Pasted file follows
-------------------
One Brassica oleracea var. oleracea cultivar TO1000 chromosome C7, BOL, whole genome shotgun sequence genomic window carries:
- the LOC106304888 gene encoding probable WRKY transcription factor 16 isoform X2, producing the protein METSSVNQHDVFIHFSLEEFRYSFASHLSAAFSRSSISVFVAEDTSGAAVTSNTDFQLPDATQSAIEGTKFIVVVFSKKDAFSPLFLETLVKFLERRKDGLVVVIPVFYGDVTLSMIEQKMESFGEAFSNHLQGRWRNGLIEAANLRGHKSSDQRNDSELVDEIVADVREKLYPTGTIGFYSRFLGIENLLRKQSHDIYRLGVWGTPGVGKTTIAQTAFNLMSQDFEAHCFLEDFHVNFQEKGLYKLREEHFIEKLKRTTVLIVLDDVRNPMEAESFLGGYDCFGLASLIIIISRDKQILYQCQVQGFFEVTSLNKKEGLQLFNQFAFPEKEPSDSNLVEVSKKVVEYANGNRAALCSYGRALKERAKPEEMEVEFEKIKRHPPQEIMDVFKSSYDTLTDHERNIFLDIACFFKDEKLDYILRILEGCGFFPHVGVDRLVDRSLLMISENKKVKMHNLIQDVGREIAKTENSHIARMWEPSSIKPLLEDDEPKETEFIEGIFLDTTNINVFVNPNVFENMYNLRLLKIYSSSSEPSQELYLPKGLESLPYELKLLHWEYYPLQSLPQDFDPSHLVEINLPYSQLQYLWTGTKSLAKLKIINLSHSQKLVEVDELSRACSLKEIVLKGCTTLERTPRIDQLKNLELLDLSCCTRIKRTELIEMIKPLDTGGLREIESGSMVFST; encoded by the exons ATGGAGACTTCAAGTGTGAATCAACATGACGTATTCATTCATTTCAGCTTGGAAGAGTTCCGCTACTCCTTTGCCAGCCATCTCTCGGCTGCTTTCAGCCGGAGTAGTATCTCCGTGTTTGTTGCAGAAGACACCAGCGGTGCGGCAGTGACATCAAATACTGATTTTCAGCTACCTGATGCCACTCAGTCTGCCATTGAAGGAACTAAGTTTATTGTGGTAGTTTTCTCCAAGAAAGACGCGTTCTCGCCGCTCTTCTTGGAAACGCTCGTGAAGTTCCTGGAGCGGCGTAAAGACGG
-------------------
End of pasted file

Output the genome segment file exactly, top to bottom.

One Brassica oleracea var. oleracea cultivar TO1000 chromosome C7, BOL, whole genome shotgun sequence genomic window carries:
- the LOC106304888 gene encoding probable WRKY transcription factor 16 isoform X2, producing the protein METSSVNQHDVFIHFSLEEFRYSFASHLSAAFSRSSISVFVAEDTSGAAVTSNTDFQLPDATQSAIEGTKFIVVVFSKKDAFSPLFLETLVKFLERRKDGLVVVIPVFYGDVTLSMIEQKMESFGEAFSNHLQGRWRNGLIEAANLRGHKSSDQRNDSELVDEIVADVREKLYPTGTIGFYSRFLGIENLLRKQSHDIYRLGVWGTPGVGKTTIAQTAFNLMSQDFEAHCFLEDFHVNFQEKGLYKLREEHFIEKLKRTTVLIVLDDVRNPMEAESFLGGYDCFGLASLIIIISRDKQILYQCQVQGFFEVTSLNKKEGLQLFNQFAFPEKEPSDSNLVEVSKKVVEYANGNRAALCSYGRALKERAKPEEMEVEFEKIKRHPPQEIMDVFKSSYDTLTDHERNIFLDIACFFKDEKLDYILRILEGCGFFPHVGVDRLVDRSLLMISENKKVKMHNLIQDVGREIAKTENSHIARMWEPSSIKPLLEDDEPKETEFIEGIFLDTTNINVFVNPNVFENMYNLRLLKIYSSSSEPSQELYLPKGLESLPYELKLLHWEYYPLQSLPQDFDPSHLVEINLPYSQLQYLWTGTKSLAKLKIINLSHSQKLVEVDELSRACSLKEIVLKGCTTLERTPRIDQLKNLELLDLSCCTRIKRTELIEMIKPLDTGGLREIESGSMVFST; encoded by the exons ATGGAGACTTCAAGTGTGAATCAACATGACGTATTCATTCATTTCAGCTTGGAAGAGTTCCGCTACTCCTTTGCCAGCCATCTCTCGGCTGCTTTCAGCCGGAGTAGTATCTCCGTGTTTGTTGCAGAAGACACCAGCGGTGCGGCAGTGACATCAAATACTGATTTTCAGCTACCTGATGCCACTCAGTCTGCCATTGAAGGAACTAAGTTTATTGTGGTAGTTTTCTCCAAGAAAGACGCGTTCTCGCCGCTCTTCTTGGAAACGCTCGTGAAGTTCCTGGAGCGGCGTAAAGACGG